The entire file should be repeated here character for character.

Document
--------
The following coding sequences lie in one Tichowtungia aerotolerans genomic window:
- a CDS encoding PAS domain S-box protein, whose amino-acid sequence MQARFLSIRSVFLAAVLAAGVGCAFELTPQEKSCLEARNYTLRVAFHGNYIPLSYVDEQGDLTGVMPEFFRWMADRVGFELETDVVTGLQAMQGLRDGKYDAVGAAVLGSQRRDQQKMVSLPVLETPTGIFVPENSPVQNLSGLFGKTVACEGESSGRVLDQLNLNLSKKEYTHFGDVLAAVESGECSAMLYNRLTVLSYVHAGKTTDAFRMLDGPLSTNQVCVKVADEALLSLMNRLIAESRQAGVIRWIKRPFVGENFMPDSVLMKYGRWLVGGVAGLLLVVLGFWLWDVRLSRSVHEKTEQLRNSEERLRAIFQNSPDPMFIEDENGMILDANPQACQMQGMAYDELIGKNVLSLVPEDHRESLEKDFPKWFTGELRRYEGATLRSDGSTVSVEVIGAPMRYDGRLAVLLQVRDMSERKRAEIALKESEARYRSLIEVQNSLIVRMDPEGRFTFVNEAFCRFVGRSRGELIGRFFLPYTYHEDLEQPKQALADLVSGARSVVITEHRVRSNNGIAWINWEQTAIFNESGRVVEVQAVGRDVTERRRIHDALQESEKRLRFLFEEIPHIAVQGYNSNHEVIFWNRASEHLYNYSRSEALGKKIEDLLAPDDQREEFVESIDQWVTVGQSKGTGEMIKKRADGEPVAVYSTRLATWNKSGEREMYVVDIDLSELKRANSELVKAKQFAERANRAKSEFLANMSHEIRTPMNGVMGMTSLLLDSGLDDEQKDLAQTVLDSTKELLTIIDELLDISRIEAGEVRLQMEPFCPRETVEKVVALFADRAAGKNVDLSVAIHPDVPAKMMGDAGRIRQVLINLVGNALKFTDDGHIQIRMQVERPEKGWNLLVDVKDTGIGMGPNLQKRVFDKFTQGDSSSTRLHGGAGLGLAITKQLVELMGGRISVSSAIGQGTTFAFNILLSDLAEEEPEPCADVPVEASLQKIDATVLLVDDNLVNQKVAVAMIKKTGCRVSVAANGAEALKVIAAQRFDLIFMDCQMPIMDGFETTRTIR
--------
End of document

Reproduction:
The following coding sequences lie in one Tichowtungia aerotolerans genomic window:
- a CDS encoding PAS domain S-box protein, whose amino-acid sequence MQARFLSIRSVFLAAVLAAGVGCAFELTPQEKSCLEARNYTLRVAFHGNYIPLSYVDEQGDLTGVMPEFFRWMADRVGFELETDVVTGLQAMQGLRDGKYDAVGAAVLGSQRRDQQKMVSLPVLETPTGIFVPENSPVQNLSGLFGKTVACEGESSGRVLDQLNLNLSKKEYTHFGDVLAAVESGECSAMLYNRLTVLSYVHAGKTTDAFRMLDGPLSTNQVCVKVADEALLSLMNRLIAESRQAGVIRWIKRPFVGENFMPDSVLMKYGRWLVGGVAGLLLVVLGFWLWDVRLSRSVHEKTEQLRNSEERLRAIFQNSPDPMFIEDENGMILDANPQACQMQGMAYDELIGKNVLSLVPEDHRESLEKDFPKWFTGELRRYEGATLRSDGSTVSVEVIGAPMRYDGRLAVLLQVRDMSERKRAEIALKESEARYRSLIEVQNSLIVRMDPEGRFTFVNEAFCRFVGRSRGELIGRFFLPYTYHEDLEQPKQALADLVSGARSVVITEHRVRSNNGIAWINWEQTAIFNESGRVVEVQAVGRDVTERRRIHDALQESEKRLRFLFEEIPHIAVQGYNSNHEVIFWNRASEHLYNYSRSEALGKKIEDLLAPDDQREEFVESIDQWVTVGQSKGTGEMIKKRADGEPVAVYSTRLATWNKSGEREMYVVDIDLSELKRANSELVKAKQFAERANRAKSEFLANMSHEIRTPMNGVMGMTSLLLDSGLDDEQKDLAQTVLDSTKELLTIIDELLDISRIEAGEVRLQMEPFCPRETVEKVVALFADRAAGKNVDLSVAIHPDVPAKMMGDAGRIRQVLINLVGNALKFTDDGHIQIRMQVERPEKGWNLLVDVKDTGIGMGPNLQKRVFDKFTQGDSSSTRLHGGAGLGLAITKQLVELMGGRISVSSAIGQGTTFAFNILLSDLAEEEPEPCADVPVEASLQKIDATVLLVDDNLVNQKVAVAMIKKTGCRVSVAANGAEALKVIAAQRFDLIFMDCQMPIMDGFETTRTIR